Tuesday, July 8, 2014

Mini-vacation semi-fail


I already know that the best part of parenting, for me, is going to be experiencing things again through the wonderstruck eyes of a child.  Though I honestly love every phase that Amaliya has passed through (even the challenging ones) I can't help but look forward to the day where she is able to come on adventures with me, see amazing things and have memorable experiences.  Sometimes I get carried away though, and try and push things too soon.  Hence, we ended up at the San Diego Zoo Safari Park a couple weeks ago.

With a very tired baby.
We were in Escondido for a friend's baby shower and I thought, why not get a hotel room for the night, and go to Safari Park the next day?  Amaliya loves animals, and running around parks, so I thought she would really enjoy it.

Things did not go as planned, of course.  We stayed late at the baby shower, keeping her up past her bedtime.  She was wired and refused to sleep in the Pack and Play in the hotel, and ended up sharing one of the double beds in our room with me all night.  She only slept 8 hours as opposed to her usual 11-12.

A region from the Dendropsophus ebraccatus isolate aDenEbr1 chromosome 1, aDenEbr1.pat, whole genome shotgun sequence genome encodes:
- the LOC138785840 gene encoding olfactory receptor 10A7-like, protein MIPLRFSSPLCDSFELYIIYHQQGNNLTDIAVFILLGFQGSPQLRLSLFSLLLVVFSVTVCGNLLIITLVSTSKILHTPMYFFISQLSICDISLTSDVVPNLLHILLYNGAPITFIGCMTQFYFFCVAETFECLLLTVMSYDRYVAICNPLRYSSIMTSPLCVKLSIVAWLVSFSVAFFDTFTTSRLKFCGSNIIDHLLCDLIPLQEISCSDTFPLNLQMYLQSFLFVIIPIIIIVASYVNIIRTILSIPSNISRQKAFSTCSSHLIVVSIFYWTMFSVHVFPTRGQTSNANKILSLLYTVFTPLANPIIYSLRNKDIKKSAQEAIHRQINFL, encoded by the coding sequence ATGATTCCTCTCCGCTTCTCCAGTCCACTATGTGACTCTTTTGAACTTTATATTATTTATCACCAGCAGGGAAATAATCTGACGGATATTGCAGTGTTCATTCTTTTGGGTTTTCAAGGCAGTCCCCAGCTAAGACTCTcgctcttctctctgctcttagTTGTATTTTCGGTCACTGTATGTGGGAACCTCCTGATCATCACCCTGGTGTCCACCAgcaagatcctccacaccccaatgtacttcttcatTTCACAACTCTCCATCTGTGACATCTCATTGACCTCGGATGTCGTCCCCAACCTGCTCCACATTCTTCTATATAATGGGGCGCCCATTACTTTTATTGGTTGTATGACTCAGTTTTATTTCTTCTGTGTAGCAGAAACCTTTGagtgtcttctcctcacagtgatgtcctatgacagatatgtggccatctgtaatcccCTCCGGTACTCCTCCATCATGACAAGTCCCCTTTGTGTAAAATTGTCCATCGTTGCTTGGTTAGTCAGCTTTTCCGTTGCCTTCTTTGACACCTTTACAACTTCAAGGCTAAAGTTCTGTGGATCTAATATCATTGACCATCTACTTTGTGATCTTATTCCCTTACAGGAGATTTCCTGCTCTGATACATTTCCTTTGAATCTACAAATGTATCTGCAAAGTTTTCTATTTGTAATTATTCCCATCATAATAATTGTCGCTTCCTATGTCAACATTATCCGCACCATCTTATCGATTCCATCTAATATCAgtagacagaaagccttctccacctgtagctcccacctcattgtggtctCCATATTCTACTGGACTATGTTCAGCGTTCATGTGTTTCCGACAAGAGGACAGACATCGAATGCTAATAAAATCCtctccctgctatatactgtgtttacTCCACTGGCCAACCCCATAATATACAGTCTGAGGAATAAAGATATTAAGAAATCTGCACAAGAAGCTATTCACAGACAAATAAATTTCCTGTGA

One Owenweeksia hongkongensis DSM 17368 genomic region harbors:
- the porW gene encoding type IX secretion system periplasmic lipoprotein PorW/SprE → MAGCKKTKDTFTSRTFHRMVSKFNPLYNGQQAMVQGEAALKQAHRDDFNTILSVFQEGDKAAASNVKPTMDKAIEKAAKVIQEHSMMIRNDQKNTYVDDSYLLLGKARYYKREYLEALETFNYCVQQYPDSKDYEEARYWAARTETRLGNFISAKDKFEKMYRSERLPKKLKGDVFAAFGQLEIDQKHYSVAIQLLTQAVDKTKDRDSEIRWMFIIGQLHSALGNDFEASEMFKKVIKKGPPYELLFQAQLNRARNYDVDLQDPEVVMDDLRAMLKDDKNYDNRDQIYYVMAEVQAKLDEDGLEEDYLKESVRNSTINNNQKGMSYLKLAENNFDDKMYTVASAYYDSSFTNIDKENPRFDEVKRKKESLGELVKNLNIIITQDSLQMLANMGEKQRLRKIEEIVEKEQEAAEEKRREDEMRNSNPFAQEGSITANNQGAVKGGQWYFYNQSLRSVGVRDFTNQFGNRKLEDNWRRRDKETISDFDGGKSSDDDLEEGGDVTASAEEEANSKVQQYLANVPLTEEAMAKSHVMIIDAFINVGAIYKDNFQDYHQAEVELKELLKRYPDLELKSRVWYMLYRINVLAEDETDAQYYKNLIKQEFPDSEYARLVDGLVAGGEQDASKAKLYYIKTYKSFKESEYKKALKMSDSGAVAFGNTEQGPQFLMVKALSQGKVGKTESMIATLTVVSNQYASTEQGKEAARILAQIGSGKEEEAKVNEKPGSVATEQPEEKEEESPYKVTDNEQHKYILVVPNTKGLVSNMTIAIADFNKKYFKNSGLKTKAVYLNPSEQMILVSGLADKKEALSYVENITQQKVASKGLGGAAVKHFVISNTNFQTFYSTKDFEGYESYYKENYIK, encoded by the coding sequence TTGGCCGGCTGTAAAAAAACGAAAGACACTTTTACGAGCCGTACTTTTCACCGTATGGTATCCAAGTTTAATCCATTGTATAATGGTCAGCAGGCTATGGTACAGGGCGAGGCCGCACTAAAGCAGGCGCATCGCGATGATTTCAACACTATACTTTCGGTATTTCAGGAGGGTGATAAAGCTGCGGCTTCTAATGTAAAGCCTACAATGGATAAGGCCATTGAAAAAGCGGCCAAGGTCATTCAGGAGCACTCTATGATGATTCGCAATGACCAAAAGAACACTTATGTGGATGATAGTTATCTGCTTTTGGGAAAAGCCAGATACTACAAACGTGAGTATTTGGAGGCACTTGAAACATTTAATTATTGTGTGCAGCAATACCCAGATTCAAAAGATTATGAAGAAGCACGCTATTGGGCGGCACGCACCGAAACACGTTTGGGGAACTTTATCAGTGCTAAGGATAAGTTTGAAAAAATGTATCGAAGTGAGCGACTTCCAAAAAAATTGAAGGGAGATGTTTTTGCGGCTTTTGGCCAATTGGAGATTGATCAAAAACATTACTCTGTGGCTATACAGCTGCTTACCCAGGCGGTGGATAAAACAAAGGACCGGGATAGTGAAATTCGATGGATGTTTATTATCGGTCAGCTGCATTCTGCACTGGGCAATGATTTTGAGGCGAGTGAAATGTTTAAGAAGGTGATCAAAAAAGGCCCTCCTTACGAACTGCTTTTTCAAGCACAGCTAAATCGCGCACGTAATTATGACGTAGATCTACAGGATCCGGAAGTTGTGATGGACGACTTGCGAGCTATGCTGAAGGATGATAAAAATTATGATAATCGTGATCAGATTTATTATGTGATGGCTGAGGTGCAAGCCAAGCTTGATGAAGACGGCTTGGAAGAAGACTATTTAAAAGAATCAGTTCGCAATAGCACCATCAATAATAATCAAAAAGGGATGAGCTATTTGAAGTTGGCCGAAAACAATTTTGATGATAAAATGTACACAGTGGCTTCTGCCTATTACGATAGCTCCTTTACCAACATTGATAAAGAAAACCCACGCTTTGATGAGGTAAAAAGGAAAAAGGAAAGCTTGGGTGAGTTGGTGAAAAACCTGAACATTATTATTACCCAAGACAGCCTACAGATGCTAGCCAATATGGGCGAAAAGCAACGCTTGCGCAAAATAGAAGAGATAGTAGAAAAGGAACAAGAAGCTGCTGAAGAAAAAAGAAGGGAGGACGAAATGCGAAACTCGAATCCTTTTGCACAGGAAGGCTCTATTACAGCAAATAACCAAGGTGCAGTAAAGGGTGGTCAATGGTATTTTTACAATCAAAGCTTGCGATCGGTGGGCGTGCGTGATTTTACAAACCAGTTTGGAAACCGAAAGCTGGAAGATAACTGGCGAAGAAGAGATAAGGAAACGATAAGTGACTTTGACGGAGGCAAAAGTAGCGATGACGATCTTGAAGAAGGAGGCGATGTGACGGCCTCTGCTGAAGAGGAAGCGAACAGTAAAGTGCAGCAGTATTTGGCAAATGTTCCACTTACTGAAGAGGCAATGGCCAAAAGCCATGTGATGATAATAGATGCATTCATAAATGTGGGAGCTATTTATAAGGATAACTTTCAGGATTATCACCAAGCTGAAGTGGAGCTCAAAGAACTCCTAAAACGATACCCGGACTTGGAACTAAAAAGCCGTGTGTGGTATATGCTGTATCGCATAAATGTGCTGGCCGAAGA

She was mildly excited about some big birds, and pointed out the water wherever we went.  Otherwise?  Our crazy active toddler spent the whole trip happily strapped into her stroller.  Every time we took her out to show her something, she would crawl right back in and ask to be buckled.  Elephants?  Who cares!  Sleeping lions?  Not impressed.  Not even the baby gorilla sparked her interest (though, I thought it was amazing).


I admit my mistake.  Almost-two is not quite old enough for some types of adventures.... at least not when you're sleep deprived and overstimulated.  It was still a great time though. We strolled around for a few hours in the gorgeous weather, met a very nice man who walked us through the park (where he's been coming regularly for over 20 years) and told us interesting stories, ate lunch, and packed up to come home.